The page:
Who or what inspired you to pursue a career in music?
It was my mother who happened to find an article of the Suzuki Method just before I was born, which explained “the importance of exposing children to good music from infancy and developing good musical sense” and that “the pieces they hear must be of highest quality from the beginning”. That’s why my mother made up her mind to raise me by ensuring I listened to recordings by legendary artists, every day from morning to evening from a very early age. I was one month old, and the music became for me something indispensable like oxygen. Since my mother was a piano teacher and there was a piano at home, I started the piano when I was three, and since then, it has always been a part of me.
Who or what have been the most important influences on your musical life and career?
The important encounter in my musical life was firstly my teacher at the Paris Conservatoire, Bruno Rigutto, then Marie-Françoise Bucquet (who left us in 2018…) and Jorge Chaminé, who transformed me with their incredible art of transmission and they have become like my second parents. Also Martha Argerich who has been my idol since my childhood and it was like a dream when I could finally meet and play for her when I won the 1st Prize at the Martha Argerich Competition, which launched my career. I feel also deeply grateful to Cyprien Katsaris with whom I made a 2 pianos CD and some tours in Japan – a real magician who inspires me a lot, both as a pianist and a person.
What have been the greatest challenges of your career so far?
To prepare many different programmes in the short term, sometimes with the concerts I am asked at last minute to replace another pianist, that is always a big challenge but exciting at the same time, I like taking risks.
Which performances/recordings are you most proud of?
To be honest, my musical concept evolves with time and I don’t always agree with my interpretation of the past. But if I had to choose, I would say one of my first recordings, La Valse, for Denon – an album featuring the ballet music from Nutcracker (Tchaikovsky/Pletnev), Petrouchka (Stravinsky), La Valse (Ravel) etc. For my recent CDs, I would cite my Balakirev recording for Mirare and also my latest release of music by Moszkowski for Danacord.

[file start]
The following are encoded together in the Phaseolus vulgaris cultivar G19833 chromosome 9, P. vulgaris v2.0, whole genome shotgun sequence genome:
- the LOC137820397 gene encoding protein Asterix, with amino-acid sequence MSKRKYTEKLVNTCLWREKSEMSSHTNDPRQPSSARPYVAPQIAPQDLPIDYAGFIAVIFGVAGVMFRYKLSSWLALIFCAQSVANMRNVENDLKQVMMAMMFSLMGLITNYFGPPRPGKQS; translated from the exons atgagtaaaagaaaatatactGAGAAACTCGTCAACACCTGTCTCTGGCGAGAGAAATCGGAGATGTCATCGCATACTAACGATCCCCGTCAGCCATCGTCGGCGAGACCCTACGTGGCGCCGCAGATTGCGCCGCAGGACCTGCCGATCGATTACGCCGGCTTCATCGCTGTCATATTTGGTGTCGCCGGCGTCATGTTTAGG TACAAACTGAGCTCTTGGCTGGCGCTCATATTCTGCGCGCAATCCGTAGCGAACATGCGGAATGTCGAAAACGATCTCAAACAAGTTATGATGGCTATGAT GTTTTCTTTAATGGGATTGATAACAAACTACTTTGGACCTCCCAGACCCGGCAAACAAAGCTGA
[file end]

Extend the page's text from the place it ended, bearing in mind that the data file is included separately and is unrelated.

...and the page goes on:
Which particular works do you think you perform best?
I feel a strong affinity to Chopin, Liszt, Schumann… the music I can play from my soul, but I also love to play Beethoven, Ravel, Debussy, Rachmaninoff and many others. Usually I choose the repertoire I am sure to feel in love with, sympathetic to and confident in. And every time I play something, I truly think it is the most beautiful work.
How do you make your repertoire choices from season to season?
It depends mostly on what I am requested, on the anniversary year of the composers; besides I always try to promote the rare composers as I recorded Alkan, Balakirev, Lyapunov, Moszkowski etc. I think the pianists often play quite the same repertoire although there are so many interesting pieces which remain unrecognized and neglected that one life is not enough to discover everything. I am always curious to find those unknown works, which is a real treasure hunt, and I enjoy enlarging my repertoire.
Do you have a favourite concert venue to perform in and why?
There are so many wonderful halls everywhere and impossible to name just a few.
What is your most memorable concert experience?
Definitely the recital I played at altitudes of 2800m in the Pyrenées at the Festival Piano-Pic. So magical and inspiring to play above the clouds, seeing the mountaintops, with an eagle turning calmly above the piano as if he was savouring Chopin, and the hoot of an owl as a counterpoint. Unforgettable!
As a musician, what is your definition of success?
Being totally inside music, inspired, transcendent and feeling that I am establishing a connection on a spiritual level with the audience.
What do you consider to be the most important ideas and concepts to impart to aspiring musicians?
As Chopin says, “Put all your soul into it, and play the way you feel”
What is your idea of perfect happiness?
I think it doesn’t exist or always too ephemeral, but I try to be aware of small happiness anytime and to appreciate it.
What is your most treasured possession?
Etsuko Hirose album of Moszkowski Piano Works is available now on the Danacord label.
Born in Nagoya in Japan, Etsuko Hirose began studying the piano at the age of three. When she was only six, she performed Mozart’s Piano Concerto no.26 with orchestra. After pursuing her studies at the Ecole Normale de Musique de Paris and at the Conservatoire National Superieur de Musique et de Danse she has received the guidance of Alfred Brendel and other notables. A prize-winner at prestigious international contests such as the Frederic Chopin Competition for young pianists (Moscow), the G. B. Viotti and the Munich ARD Competition, she won First Prize at the Martha Argerich Competition in 1999, which launched her solo career.She is a guest at renowned venues in Germany, US, Argentina and Japan, and has been accompanied by numerous leading orchestras with distinguished conductors. Etsuko has also been invited to appear at many festivals in Europe and Asia). Her performances are regularly broadcast, notably on Arte, France 3, France Musique, Radio Classique, and the NHK.She has recorded numerous discs for Denon, Mirare, Warner and Piano21. Her two most recent recordings were devoted to Lyapunov, with 12 Etudes d’exécution transcendante, and an album of piano duets with Cyprien Katsaris.